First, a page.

Your Chicken Nuggets Are Killing Your Crab Cakes
The primary source of the chemicals is industrial corn farms in the Midwest, and factory chicken farms in the Mid-Atlantic.
Industrial corn farms over-apply fertilizers to their fields. The crops cannot absorb the entire amount, and rains carry the residual chemical from the corn farms into the Mississippi, which deposits them in the Gulf of Mexico, where they feed the algae bloom.
The chicken factories on the Delmarva Peninsula produce a huge amount of nitrogen- and phosphorus-rich manure, too much of which is washed into the Chesapeake Bay.
I think the title of the linked article sums it up nicely. If you, like me, enjoy Maryland crab cakes or Louisiana shrimp gumbo, stop eating factory-farmed chicken and processed corn-containing products!
This is a very cool tool from Animal Visuals:
Factory Farm Investigations Mapped
The map was created to bring attention to the laws preventing filming inside factory farms, by showing the pattern of abuses within factory farms across the country. It’s a great tool for learning about specific investigations, and for demonstrating how widespread the problem of animal abuse on factory farms in the U.S. really is.
United Egg Producers and the Humane Society, working together?
From the New York Times:
Egg Producers and Humane Society Urging Federal Standard on Hen Cages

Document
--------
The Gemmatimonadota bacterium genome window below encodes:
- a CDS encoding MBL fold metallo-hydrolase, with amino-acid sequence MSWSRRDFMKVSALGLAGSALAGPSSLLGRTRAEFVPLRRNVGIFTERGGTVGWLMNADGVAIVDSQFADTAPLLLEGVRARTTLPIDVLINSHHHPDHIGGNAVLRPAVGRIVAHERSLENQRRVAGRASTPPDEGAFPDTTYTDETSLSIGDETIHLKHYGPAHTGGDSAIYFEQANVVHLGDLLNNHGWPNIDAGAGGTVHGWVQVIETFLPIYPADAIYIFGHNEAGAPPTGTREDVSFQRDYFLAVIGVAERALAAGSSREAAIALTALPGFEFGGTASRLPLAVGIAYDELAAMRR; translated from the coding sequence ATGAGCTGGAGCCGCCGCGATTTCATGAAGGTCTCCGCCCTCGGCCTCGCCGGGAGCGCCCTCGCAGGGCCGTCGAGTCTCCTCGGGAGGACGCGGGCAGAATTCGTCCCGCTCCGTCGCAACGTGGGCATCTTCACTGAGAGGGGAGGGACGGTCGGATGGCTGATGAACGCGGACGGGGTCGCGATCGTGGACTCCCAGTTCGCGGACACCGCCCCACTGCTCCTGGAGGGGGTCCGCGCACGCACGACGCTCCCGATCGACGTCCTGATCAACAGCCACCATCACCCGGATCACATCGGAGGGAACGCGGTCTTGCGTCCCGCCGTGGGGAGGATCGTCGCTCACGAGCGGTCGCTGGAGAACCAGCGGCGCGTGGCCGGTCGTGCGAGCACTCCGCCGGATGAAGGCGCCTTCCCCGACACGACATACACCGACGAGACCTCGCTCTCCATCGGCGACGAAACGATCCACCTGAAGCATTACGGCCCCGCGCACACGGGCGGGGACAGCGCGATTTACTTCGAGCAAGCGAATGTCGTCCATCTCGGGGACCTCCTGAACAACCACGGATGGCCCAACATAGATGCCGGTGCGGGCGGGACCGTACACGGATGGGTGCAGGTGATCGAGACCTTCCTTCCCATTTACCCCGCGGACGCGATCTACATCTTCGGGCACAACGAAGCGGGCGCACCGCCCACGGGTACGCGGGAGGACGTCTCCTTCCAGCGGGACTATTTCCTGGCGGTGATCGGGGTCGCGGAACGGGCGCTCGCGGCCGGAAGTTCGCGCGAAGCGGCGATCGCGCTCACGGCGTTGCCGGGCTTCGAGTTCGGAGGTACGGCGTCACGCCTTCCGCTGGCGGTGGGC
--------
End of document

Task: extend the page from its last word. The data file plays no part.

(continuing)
The groups said they would ask Congress to pass a law enacting the new standards, which they said would be the first federal law addressing the treatment of farm animals and would pre-empt efforts in several states to set their own standards.
The proposed federal standards would include cages that give hens up to 144 square inches of space each, compared with the 67 square inches that most hens have today. They would also include so-called habitat enrichments, like perches, scratching areas and nesting areas, that allow the birds to express natural behavior.
The two groups met in the middle: HSUS was pushing for a complete ban on cages, and United Egg Producers has been trying to boost its image after secretly-taped footage showing sub-par farm conditions went public, and last year’s egg-related salmonella outbreaks. Also, now that individual states are passing differing hen welfare laws, it’s becoming more appealing to egg producers to have a single federal law to follow.